Currently playing a brief engagement in cinemas around the UK before a DVD release on July 25th, The Violent Kind is the latest offering from The Butcher Bros, a directorial duo with a name far more aggressive and striking than anything seen in their movie.

I have no experience with the past works of Mrs. Butchers favourite sons, and the only thing I knew about this movie was that it centered around a biker gang. A horror movie version of Sons Of Anarchy? It sounded like a good enough idea to me.

Both the pre-credit scene and the credits sequence seemed to fit into this vague impression, with guys in leather cuts beating on each other and a raucous punk soundtrack playing over a montage of wild parties and newspaper clippings of criminal exploits. If this were a rural crime flick, such an opening would seem fitting in something like The Wild and Wonderful Whites of West Virginia, but it’s a pretty unconventional way to kick off a horror movie. If only the rest of this film had even an ounce of that rebel spirit running through it.

The set up to the plot is simple: A group of bikers (and their “old ladies”, as they are known) are held up in a cabin in the woods, following a surprisingly lifeless birthday party. The first half hour of the movie attempts to establish character dynamics, connected histories and introduces potential love interests. Fairly standard for any movie, really. My biggest issue is that it soon became clear all the main characters were in their mid-twenties, whereas the credits sequence shows a wide range of age groups (as you would expect from an established motorcycle club). I was hoping for more variety in the characters, so this was a disappointment. I have nothing against the young and the pretty but I get sick of the horror genre being dominated by their young prettiness. Let’s see some creases, grey hairs and shaggy beards, already.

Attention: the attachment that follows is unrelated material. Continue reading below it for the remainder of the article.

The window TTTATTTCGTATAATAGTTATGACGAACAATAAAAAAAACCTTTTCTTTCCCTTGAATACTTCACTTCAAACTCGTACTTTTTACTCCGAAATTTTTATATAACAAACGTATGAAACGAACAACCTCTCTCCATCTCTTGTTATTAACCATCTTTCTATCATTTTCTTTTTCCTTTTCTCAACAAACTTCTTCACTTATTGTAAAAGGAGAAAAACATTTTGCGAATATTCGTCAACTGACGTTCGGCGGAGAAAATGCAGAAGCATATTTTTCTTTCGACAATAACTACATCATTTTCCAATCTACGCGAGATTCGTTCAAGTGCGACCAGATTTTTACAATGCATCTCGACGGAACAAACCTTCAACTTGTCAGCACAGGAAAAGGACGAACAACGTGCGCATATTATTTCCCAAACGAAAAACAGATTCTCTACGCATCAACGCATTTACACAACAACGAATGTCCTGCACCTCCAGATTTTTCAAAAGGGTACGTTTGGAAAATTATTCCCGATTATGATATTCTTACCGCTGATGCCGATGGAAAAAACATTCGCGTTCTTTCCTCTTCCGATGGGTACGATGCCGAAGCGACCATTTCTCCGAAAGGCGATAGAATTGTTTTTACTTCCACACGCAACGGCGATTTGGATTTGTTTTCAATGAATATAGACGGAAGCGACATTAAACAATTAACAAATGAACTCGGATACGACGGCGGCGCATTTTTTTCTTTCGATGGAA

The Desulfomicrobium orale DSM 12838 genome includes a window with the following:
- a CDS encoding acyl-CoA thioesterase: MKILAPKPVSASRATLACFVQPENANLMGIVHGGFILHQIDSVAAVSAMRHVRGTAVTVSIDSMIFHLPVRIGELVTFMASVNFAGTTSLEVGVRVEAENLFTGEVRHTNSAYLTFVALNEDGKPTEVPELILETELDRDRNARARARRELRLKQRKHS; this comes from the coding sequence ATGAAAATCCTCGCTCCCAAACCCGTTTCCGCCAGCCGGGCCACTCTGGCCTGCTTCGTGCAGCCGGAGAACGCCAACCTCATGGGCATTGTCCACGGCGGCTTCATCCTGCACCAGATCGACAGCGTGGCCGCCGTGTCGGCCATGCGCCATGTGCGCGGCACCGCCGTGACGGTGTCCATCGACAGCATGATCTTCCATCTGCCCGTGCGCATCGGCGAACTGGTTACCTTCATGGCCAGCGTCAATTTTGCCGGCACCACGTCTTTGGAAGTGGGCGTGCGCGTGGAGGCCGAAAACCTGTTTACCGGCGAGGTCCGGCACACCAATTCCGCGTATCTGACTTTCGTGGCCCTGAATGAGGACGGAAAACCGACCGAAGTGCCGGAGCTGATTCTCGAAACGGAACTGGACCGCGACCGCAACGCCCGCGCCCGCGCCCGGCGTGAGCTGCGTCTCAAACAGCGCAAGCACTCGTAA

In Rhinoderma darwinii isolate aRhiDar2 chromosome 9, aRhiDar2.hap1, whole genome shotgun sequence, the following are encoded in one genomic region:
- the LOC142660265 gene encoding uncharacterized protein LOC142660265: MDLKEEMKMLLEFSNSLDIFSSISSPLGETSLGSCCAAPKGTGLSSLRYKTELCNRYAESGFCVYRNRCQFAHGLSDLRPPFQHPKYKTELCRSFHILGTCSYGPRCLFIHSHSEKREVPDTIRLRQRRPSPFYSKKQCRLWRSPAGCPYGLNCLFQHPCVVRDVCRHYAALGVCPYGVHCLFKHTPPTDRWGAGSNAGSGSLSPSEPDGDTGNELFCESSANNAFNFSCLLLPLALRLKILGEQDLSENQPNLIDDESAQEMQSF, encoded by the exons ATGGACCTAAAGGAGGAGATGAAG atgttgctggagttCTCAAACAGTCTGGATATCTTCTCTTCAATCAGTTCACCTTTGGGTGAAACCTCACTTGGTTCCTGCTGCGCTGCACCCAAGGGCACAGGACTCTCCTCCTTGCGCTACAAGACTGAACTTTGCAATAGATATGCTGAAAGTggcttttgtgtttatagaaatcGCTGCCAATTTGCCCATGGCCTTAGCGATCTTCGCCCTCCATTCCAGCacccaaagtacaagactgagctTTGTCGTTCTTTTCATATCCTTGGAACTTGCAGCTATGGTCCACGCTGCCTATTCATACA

I also found it curious that the three male characters (note: all gang members) arrive to the party in a truck. No bikes, just a TRUCK. One of them doesn’t even bother to wear his vest, which is supposed to be like a second skin to bikers. This does the movie no favours in establishing characters as authentic, they can’t get the little details right and it feels like we are watching a bunch of guys playing fancy dress. When we don’t believe in your characters, we can’t invest in their situation.

As the evening winds down and the numbers dwindle to a manageable five, the film begins to take on the more recognisable form of a horror movie, as opposed to just a boring house party movie. We get random shots of strangers (in out-dated clothes), as they lurk in the shadows, spying on the house. These characters and their general appearance are the most interesting part of the movie but they don’t get to do much until the third act.

In the meantime, things take a turn for the expected when a gate-crasher shows up, covered in bloody wounds. They take her in to take care of her and quickly discover that she is no longer entirely human, or she has just forgotten the fundamentals of biting etiquette. To anyone even remotely familiar with horror movies from the last ten years, it seems like they are heading in one of three directions; feral vampires (30 Days of Night), rabid “zombies” (28 Days Later) or demonic possession (numerically challenged Rec). Whichever way they appear to be heading it feels very ‘been there, bitten that, bled all over the t-shirt’.

Speaking of the red stuff, a movie called The Violent Kind really should bring their A-game on this front, but the violence on offer is merely decent. They ladle out blood in generous portions, caking characters and walls in it, but the gore itself is fairly minimal. Meanwhile every single “scare” is telegraphed well in advance and fails to elicit even a flinch, but it’s not called The Scary Kind so I should probably ease off there.

The performances from the principal players are serviceable, no one humiliates themselves, although lead actor Cory Knauf veers dangerously close with an appearance and temperament that seems to say “stressed-out barista” more than “tormented biker”.

The Violent Kind is nothing out of the ordinary for two-thirds of its thankfully short run time, it handles these scenes competently but without offering anything new it is hard to justify watching it. I came perilously close to losing interest as the movie neared the end of its second act, but the final third of the film is genuine, genre-bending out of left field craziness. A unique enough detour that it grabbed my attention in a way the preceding hour of screen time failed to do, and convinced me to add half a star to the final score.

The problem is that this portion of film introduces characters and suggests ideas for a movie that I wish I had been watching for the last hour, instead of following these underdeveloped characters engage in predictable plot beats. As a result, these wild and audacious concepts have to be crammed into a short time span and never get the justice they deserve.

The Violent Kind is a curiosity, to say the least. It’s by no means a good film, but it certainly isn’t a bad one. I can’t recommend you spend hard-earned money on a trip to the cinema or a DVD purchase, but I would suggest a rental if only for the final half hour.